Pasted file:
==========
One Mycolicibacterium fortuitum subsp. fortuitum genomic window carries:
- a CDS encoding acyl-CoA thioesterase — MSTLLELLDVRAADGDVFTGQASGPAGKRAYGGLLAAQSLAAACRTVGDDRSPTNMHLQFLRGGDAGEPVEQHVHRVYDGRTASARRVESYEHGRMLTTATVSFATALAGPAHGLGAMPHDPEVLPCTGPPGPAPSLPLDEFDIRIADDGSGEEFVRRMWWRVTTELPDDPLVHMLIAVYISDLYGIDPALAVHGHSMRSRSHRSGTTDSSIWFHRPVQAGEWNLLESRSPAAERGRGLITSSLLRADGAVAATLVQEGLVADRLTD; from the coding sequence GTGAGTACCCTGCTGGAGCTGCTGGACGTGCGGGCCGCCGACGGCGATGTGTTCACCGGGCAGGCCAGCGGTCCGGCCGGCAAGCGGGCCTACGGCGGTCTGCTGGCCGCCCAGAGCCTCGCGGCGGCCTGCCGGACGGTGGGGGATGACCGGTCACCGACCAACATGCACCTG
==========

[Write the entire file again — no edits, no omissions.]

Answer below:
One Mycolicibacterium fortuitum subsp. fortuitum genomic window carries:
- a CDS encoding acyl-CoA thioesterase — MSTLLELLDVRAADGDVFTGQASGPAGKRAYGGLLAAQSLAAACRTVGDDRSPTNMHLQFLRGGDAGEPVEQHVHRVYDGRTASARRVESYEHGRMLTTATVSFATALAGPAHGLGAMPHDPEVLPCTGPPGPAPSLPLDEFDIRIADDGSGEEFVRRMWWRVTTELPDDPLVHMLIAVYISDLYGIDPALAVHGHSMRSRSHRSGTTDSSIWFHRPVQAGEWNLLESRSPAAERGRGLITSSLLRADGAVAATLVQEGLVADRLTD; from the coding sequence GTGAGTACCCTGCTGGAGCTGCTGGACGTGCGGGCCGCCGACGGCGATGTGTTCACCGGGCAGGCCAGCGGTCCGGCCGGCAAGCGGGCCTACGGCGGTCTGCTGGCCGCCCAGAGCCTCGCGGCGGCCTGCCGGACGGTGGGGGATGACCGGTCACCGACCAACATGCACCTG